A wild bestseller in the field of poverty writing, Ehrenreich's 2001 expos? of working-class hardship, Nickel and Dimed, sold over a million copies in hardcover and paper. If even half that number of people buy this follow-up, which purports "to do for America's ailing middle class what [Nickel and Dimed] did for the working poor," it too will shoot up the bestseller lists. But PW suspects that many of those buyers will be disappointed. Ehrenreich can't deliver the promised story because she never managed to get employed in the "midlevel corporate world" she wanted to analyze. Instead, the book mixes detailed descriptions of her job search with indignant asides about the "relentlessly cheerful" attitude favored by white-collar managers. The tone throughout is classic Ehrenreich: passionate, sarcastic, self-righteous and funny. Everywhere she goes she plots a revolution. A swift read, the book does contain many trenchant observations about the parasitic "transition industry," which aims to separate the recently fired from their few remaining dollars. And her chapter on faith-based networking is revelatory and disturbing. But Ehrenreich's central story fails to generate much sympathy-is it really so terrible that a dabbling journalist can't fake her way into an industry where she has no previous experience?-and the profiles of her fellow searchers are too insubstantial to fill the gap. Ehrenreich rightly points out how corporate culture's focus on "the power of the individual will" deters its employees from organizing against the market trends that are disenfranchising them, but her presentation of such arguments would have been a lot more convincing if she could have spent some time in a cubicle herself. (Sept.) (c) Copyright PWxyz, LLC. All rights reserved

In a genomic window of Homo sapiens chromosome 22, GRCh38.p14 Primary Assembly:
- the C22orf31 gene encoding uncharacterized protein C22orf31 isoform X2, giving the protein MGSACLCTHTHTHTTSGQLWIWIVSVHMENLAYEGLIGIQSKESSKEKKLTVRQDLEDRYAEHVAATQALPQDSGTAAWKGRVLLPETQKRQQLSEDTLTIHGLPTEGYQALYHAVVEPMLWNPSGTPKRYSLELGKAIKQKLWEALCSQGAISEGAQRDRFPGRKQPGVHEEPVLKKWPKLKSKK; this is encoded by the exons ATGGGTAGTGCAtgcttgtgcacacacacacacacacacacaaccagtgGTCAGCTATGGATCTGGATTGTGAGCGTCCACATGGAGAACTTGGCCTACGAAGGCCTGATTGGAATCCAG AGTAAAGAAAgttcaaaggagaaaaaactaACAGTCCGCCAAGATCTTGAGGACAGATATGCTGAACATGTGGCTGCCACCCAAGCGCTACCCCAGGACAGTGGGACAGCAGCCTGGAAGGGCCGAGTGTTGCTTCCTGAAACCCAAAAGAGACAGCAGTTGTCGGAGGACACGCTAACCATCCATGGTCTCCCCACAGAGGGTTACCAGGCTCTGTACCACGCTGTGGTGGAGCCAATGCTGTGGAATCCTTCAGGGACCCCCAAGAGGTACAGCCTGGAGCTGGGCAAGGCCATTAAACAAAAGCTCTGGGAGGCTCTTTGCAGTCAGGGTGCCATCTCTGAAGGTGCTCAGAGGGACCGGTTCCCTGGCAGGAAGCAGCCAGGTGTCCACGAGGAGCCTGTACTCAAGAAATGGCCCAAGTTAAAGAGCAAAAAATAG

Booklist Review

What to expect from a journalist and author as profiled as Ehrenreich (because of the publicity garnered from Nickel and Dimed,0 2001), who now tackles the issue of the unemployed white\b -\b0 collar worker? Laughter and well--meaning self-deprecating humor, that's what. More importantly, she offers a realistic, sometimes despairing perspective on the corporate world and a job hunter's travails. The statistics are revealing: 20 percent of the unemployed today are professionals. Ehrenreich's own story involves a 10-month job search with $5,000 in funds under her maiden name. She endured so-called coaches, networking events, Web sites, even job fairs in the hunt for employment, taking a barrage of personality tests (Myers Briggs, Enneagram) and often suffering fools gladly. The result was two sales-position offers without benefits or salary. Her conclusions are harsh, perhaps atypical for many, yet she tempers the realities with clear-cut recommendations for change. Anticipate a waiting list for this title. --Barbara Jacobs Copyright 2005 Booklist